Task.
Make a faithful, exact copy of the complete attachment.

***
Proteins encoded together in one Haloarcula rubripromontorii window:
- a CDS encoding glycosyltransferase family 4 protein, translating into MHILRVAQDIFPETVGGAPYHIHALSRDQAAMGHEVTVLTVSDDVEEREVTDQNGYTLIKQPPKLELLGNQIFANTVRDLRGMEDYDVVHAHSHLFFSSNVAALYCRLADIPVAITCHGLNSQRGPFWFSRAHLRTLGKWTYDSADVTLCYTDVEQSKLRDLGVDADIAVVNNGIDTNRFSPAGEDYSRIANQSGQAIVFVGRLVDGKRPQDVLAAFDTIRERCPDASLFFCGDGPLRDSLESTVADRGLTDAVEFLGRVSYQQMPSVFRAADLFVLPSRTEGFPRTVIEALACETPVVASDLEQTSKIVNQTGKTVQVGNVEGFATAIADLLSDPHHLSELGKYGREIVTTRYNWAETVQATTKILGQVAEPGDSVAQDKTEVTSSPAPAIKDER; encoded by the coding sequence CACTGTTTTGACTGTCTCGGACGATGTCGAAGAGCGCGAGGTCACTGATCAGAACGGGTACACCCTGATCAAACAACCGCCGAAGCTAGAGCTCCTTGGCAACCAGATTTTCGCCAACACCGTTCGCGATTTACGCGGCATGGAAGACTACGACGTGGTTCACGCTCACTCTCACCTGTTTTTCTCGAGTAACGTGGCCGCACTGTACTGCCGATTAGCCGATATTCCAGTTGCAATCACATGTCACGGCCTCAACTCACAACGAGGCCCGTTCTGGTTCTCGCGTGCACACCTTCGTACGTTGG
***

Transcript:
Proteins encoded together in one Haloarcula rubripromontorii window:
- a CDS encoding glycosyltransferase family 4 protein, translating into MHILRVAQDIFPETVGGAPYHIHALSRDQAAMGHEVTVLTVSDDVEEREVTDQNGYTLIKQPPKLELLGNQIFANTVRDLRGMEDYDVVHAHSHLFFSSNVAALYCRLADIPVAITCHGLNSQRGPFWFSRAHLRTLGKWTYDSADVTLCYTDVEQSKLRDLGVDADIAVVNNGIDTNRFSPAGEDYSRIANQSGQAIVFVGRLVDGKRPQDVLAAFDTIRERCPDASLFFCGDGPLRDSLESTVADRGLTDAVEFLGRVSYQQMPSVFRAADLFVLPSRTEGFPRTVIEALACETPVVASDLEQTSKIVNQTGKTVQVGNVEGFATAIADLLSDPHHLSELGKYGREIVTTRYNWAETVQATTKILGQVAEPGDSVAQDKTEVTSSPAPAIKDER; encoded by the coding sequence CACTGTTTTGACTGTCTCGGACGATGTCGAAGAGCGCGAGGTCACTGATCAGAACGGGTACACCCTGATCAAACAACCGCCGAAGCTAGAGCTCCTTGGCAACCAGATTTTCGCCAACACCGTTCGCGATTTACGCGGCATGGAAGACTACGACGTGGTTCACGCTCACTCTCACCTGTTTTTCTCGAGTAACGTGGCCGCACTGTACTGCCGATTAGCCGATATTCCAGTTGCAATCACATGTCACGGCCTCAACTCACAACGAGGCCCGTTCTGGTTCTCGCGTGCACACCTTCGTACGTTGG